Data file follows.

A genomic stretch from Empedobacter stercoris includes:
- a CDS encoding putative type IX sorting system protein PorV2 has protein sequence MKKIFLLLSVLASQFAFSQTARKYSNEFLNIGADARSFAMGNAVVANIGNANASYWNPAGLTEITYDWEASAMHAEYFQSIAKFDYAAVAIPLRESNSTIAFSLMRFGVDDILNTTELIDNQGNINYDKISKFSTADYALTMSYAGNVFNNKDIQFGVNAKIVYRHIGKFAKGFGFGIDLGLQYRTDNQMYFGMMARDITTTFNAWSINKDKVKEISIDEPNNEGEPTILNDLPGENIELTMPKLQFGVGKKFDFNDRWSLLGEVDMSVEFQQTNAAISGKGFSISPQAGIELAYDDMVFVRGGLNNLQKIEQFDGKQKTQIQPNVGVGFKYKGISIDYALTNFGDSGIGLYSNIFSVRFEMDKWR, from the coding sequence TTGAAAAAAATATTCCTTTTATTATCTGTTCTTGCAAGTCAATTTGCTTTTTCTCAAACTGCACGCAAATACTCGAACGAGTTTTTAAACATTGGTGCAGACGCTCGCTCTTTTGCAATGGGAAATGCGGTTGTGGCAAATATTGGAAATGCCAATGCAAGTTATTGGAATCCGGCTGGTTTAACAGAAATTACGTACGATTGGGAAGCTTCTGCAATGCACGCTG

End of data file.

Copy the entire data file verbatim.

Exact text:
A genomic stretch from Empedobacter stercoris includes:
- a CDS encoding putative type IX sorting system protein PorV2 has protein sequence MKKIFLLLSVLASQFAFSQTARKYSNEFLNIGADARSFAMGNAVVANIGNANASYWNPAGLTEITYDWEASAMHAEYFQSIAKFDYAAVAIPLRESNSTIAFSLMRFGVDDILNTTELIDNQGNINYDKISKFSTADYALTMSYAGNVFNNKDIQFGVNAKIVYRHIGKFAKGFGFGIDLGLQYRTDNQMYFGMMARDITTTFNAWSINKDKVKEISIDEPNNEGEPTILNDLPGENIELTMPKLQFGVGKKFDFNDRWSLLGEVDMSVEFQQTNAAISGKGFSISPQAGIELAYDDMVFVRGGLNNLQKIEQFDGKQKTQIQPNVGVGFKYKGISIDYALTNFGDSGIGLYSNIFSVRFEMDKWR, from the coding sequence TTGAAAAAAATATTCCTTTTATTATCTGTTCTTGCAAGTCAATTTGCTTTTTCTCAAACTGCACGCAAATACTCGAACGAGTTTTTAAACATTGGTGCAGACGCTCGCTCTTTTGCAATGGGAAATGCGGTTGTGGCAAATATTGGAAATGCCAATGCAAGTTATTGGAATCCGGCTGGTTTAACAGAAATTACGTACGATTGGGAAGCTTCTGCAATGCACGCTG